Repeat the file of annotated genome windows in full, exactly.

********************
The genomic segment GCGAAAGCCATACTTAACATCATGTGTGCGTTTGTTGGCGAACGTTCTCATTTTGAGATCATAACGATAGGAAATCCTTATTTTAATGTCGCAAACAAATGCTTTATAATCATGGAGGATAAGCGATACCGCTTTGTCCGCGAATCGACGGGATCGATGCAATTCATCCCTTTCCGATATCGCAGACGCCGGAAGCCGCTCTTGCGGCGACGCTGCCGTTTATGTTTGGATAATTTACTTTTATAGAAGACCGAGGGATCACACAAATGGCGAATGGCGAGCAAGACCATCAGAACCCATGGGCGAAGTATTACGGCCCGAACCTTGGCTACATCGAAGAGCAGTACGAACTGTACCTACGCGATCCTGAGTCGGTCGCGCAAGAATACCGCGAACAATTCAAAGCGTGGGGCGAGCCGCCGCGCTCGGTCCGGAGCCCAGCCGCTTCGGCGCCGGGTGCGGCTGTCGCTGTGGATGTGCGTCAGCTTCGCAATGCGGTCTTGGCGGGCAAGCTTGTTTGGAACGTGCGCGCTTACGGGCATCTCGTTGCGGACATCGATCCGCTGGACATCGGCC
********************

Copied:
The genomic segment GCGAAAGCCATACTTAACATCATGTGTGCGTTTGTTGGCGAACGTTCTCATTTTGAGATCATAACGATAGGAAATCCTTATTTTAATGTCGCAAACAAATGCTTTATAATCATGGAGGATAAGCGATACCGCTTTGTCCGCGAATCGACGGGATCGATGCAATTCATCCCTTTCCGATATCGCAGACGCCGGAAGCCGCTCTTGCGGCGACGCTGCCGTTTATGTTTGGATAATTTACTTTTATAGAAGACCGAGGGATCACACAAATGGCGAATGGCGAGCAAGACCATCAGAACCCATGGGCGAAGTATTACGGCCCGAACCTTGGCTACATCGAAGAGCAGTACGAACTGTACCTACGCGATCCTGAGTCGGTCGCGCAAGAATACCGCGAACAATTCAAAGCGTGGGGCGAGCCGCCGCGCTCGGTCCGGAGCCCAGCCGCTTCGGCGCCGGGTGCGGCTGTCGCTGTGGATGTGCGTCAGCTTCGCAATGCGGTCTTGGCGGGCAAGCTTGTTTGGAACGTGCGCGCTTACGGGCATCTCGTTGCGGACATCGATCCGCTGGACATCGGCC